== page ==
A quick check-up in the dressing rooms after this Metropolitan League match revealed that a goalless draw was the correct result, but for all the spectators could see of the game in the last thirty minutes anything could have happened. After a late start, due to travelling difﬁculties, the second half was played in near darkness and at one stage, about ten minutes from the end, the referee called both teams together and asked them if they wished to continue. Both agreed, but it was a foolish decision. If either side had scored in the dark it would not have been sporting. Ultimately, the result was a fair one and Horsham did well to bring away a point. In fact, in the first half when there was a reasonable amount of light, they were on top and should have scored at least three goals.
The whole Horsham right-wing was made up of reserves: Robin Stepney at outside-right, Roy Scutt at right-half and Tony Lee at right-back and all three showed up remarkably well. Stepney had an exceptional game and some of his movements and passes were enough to make his more experienced colleagues envious. Right-half Roger Christmas, who was tried out at inside-right, was not outstanding in the attacks, but his work with the half-backs was commendable. Centre-forward Johnny Elphick did not appear to get started, although one or two of his typical breakaways should have produced goals. It was a good pass from him halfway through the ﬁrst half which gave outside-left Bert Pope a chance. The ball came across to the wing all along the ground and Pope beat two men and shot hard at goal only to see the ball curl narrowly around the upright. At the other end Gravesend retaliated through Haynes, but his shot went yards wide when he had the goal at his mercy.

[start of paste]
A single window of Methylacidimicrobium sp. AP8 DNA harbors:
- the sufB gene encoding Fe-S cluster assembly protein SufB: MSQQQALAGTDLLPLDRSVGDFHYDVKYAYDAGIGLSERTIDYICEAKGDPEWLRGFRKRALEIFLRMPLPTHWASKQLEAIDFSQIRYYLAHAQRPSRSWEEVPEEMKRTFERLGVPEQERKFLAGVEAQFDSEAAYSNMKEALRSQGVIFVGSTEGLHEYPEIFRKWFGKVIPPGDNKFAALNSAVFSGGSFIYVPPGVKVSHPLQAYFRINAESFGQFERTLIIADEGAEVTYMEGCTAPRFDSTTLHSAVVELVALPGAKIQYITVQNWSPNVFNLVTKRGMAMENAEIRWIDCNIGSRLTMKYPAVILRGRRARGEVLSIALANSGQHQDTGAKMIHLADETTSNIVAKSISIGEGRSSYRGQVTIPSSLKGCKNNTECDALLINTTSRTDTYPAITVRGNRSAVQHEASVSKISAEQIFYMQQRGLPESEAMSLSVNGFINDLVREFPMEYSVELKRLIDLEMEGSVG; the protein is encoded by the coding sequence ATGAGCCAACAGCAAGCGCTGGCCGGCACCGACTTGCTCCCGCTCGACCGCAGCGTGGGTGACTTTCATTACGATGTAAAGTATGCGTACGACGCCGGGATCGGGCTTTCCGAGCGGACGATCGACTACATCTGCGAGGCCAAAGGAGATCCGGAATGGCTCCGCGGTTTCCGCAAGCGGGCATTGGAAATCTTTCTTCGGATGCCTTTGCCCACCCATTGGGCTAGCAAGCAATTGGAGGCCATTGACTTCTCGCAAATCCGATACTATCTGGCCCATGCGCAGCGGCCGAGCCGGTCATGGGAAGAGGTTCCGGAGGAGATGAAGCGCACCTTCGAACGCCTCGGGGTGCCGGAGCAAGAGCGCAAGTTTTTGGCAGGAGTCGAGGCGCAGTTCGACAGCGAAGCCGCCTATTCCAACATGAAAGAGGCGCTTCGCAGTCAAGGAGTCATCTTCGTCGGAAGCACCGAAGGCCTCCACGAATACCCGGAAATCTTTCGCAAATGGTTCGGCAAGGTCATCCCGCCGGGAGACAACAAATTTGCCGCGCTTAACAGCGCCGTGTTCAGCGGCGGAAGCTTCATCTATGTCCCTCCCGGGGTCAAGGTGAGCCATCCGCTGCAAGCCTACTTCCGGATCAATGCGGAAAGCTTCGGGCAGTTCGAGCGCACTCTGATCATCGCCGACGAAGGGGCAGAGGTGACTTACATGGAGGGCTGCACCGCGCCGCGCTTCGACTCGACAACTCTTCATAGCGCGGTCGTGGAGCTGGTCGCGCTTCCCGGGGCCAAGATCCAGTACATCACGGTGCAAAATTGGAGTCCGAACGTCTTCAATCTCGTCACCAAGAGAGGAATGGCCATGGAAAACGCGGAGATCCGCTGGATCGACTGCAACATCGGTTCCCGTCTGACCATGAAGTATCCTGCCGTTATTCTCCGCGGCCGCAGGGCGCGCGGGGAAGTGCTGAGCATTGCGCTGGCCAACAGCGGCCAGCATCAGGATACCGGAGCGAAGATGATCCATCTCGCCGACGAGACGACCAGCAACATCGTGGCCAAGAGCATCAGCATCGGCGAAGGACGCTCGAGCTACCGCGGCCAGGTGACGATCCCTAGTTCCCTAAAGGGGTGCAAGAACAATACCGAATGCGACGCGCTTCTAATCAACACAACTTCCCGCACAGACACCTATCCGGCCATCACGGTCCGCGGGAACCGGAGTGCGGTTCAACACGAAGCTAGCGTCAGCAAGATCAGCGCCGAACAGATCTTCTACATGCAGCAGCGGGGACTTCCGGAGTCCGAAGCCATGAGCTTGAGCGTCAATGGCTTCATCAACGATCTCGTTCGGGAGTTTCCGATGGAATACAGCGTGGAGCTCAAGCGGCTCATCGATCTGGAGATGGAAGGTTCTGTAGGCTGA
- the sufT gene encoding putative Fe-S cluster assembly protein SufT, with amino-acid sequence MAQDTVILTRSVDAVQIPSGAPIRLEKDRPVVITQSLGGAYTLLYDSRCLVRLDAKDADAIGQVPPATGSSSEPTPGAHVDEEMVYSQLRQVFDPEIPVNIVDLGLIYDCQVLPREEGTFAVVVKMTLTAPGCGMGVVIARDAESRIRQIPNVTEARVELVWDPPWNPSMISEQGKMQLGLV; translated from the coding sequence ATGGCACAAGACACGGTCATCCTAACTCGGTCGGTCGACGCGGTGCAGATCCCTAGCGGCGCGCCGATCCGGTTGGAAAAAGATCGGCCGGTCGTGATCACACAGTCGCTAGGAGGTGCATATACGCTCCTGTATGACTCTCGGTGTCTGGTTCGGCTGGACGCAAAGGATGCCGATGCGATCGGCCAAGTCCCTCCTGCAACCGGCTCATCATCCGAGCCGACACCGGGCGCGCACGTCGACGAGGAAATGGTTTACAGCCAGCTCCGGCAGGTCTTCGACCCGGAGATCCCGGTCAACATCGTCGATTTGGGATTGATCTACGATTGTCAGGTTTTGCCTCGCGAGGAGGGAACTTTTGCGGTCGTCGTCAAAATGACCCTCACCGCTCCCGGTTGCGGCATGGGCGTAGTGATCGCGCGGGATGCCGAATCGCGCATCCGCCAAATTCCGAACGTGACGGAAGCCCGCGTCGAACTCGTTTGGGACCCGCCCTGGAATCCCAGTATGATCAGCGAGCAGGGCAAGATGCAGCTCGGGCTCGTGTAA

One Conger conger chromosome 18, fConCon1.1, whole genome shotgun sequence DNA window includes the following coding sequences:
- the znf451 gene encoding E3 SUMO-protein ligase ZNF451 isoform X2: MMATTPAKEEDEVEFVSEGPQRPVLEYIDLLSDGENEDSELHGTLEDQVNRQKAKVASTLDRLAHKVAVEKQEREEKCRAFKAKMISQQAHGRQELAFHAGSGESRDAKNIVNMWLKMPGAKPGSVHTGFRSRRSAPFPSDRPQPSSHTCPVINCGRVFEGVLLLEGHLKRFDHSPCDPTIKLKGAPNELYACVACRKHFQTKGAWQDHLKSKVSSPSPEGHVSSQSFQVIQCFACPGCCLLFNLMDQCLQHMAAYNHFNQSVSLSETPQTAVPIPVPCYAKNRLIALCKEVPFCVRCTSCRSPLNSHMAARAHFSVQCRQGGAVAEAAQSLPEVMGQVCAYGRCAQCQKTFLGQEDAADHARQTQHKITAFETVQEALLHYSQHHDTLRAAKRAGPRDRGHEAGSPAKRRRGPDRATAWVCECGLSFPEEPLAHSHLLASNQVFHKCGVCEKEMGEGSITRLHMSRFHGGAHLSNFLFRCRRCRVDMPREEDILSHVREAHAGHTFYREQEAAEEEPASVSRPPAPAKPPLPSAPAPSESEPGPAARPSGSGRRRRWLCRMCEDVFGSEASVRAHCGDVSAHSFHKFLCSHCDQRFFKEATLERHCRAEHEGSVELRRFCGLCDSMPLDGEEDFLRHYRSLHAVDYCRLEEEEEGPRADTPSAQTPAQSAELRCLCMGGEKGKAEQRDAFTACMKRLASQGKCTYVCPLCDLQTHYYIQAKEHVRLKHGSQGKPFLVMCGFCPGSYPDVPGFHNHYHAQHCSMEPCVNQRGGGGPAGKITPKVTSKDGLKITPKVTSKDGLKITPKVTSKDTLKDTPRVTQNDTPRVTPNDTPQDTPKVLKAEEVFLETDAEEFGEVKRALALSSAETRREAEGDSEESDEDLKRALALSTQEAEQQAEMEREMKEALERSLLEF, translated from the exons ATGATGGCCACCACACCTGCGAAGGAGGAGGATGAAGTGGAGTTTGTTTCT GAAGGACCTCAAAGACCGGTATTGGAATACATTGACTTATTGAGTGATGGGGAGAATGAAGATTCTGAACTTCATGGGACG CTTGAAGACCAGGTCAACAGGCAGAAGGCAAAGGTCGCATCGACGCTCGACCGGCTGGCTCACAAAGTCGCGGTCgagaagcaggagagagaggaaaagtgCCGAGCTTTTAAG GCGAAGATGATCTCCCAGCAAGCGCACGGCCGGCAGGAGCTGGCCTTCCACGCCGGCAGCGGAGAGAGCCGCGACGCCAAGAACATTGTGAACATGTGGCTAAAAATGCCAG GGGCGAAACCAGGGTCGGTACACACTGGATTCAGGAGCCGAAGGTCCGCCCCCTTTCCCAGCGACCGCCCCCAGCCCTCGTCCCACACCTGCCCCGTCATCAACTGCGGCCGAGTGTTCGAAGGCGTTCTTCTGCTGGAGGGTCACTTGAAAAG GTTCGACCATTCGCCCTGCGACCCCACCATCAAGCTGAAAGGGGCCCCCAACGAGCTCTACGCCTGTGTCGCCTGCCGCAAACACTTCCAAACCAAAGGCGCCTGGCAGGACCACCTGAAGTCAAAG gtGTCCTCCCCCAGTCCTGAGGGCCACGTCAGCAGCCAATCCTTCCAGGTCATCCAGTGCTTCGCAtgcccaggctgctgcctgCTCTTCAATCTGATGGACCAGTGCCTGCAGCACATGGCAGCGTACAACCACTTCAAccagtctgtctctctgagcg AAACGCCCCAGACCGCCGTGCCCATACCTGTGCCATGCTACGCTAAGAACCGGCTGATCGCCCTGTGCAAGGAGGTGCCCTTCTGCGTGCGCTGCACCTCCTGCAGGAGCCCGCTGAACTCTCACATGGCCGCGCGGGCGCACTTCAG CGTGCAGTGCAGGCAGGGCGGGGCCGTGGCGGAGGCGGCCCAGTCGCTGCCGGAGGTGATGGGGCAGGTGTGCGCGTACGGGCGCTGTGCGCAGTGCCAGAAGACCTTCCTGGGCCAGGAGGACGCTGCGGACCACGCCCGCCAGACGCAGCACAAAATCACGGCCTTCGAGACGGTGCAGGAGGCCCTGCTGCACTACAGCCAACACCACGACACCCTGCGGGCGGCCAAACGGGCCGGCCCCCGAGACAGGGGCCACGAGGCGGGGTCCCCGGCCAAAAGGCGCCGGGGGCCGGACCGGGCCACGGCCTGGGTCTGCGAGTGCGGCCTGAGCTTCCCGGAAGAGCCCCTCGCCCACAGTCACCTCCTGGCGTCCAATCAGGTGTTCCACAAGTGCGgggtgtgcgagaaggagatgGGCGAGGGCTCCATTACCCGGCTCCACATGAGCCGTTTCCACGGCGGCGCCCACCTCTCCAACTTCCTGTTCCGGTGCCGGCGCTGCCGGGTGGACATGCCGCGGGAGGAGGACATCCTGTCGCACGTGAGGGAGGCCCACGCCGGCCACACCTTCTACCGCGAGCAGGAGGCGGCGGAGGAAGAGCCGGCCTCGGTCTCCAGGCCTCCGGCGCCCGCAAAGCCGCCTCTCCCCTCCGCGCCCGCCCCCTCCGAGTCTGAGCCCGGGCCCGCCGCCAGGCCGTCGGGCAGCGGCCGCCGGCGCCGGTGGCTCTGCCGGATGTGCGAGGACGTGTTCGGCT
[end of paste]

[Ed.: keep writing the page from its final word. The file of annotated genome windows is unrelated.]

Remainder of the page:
John Browning had been moved from inside-right to centre-half and he put in a satisfactory performance as he had done in that position at the start of the season; he certainly seemed more at home in defence than in attack. Albert King was as steady as a Gravesend rock at left-back and his performance was only matched by that of Nobby Cobb. As for Gravesend, they ﬁelded nine professionals and put in such a poor performance that one of their supporters shouted, “You’re like a lot of carthorses,” and he wasn’t far wrong.